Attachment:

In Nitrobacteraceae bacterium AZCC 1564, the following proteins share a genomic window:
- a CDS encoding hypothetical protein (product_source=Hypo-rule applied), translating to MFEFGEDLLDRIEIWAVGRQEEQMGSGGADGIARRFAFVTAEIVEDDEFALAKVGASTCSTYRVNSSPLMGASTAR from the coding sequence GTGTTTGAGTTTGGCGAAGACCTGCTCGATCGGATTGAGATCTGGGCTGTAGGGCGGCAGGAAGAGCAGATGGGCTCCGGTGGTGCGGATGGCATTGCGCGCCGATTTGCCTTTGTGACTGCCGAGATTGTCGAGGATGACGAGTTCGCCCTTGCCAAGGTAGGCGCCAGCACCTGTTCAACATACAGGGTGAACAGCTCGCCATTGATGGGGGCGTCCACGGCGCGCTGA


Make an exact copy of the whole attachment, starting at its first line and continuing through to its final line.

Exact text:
In Nitrobacteraceae bacterium AZCC 1564, the following proteins share a genomic window:
- a CDS encoding hypothetical protein (product_source=Hypo-rule applied), translating to MFEFGEDLLDRIEIWAVGRQEEQMGSGGADGIARRFAFVTAEIVEDDEFALAKVGASTCSTYRVNSSPLMGASTAR from the coding sequence GTGTTTGAGTTTGGCGAAGACCTGCTCGATCGGATTGAGATCTGGGCTGTAGGGCGGCAGGAAGAGCAGATGGGCTCCGGTGGTGCGGATGGCATTGCGCGCCGATTTGCCTTTGTGACTGCCGAGATTGTCGAGGATGACGAGTTCGCCCTTGCCAAGGTAGGCGCCAGCACCTGTTCAACATACAGGGTGAACAGCTCGCCATTGATGGGGGCGTCCACGGCGCGCTGA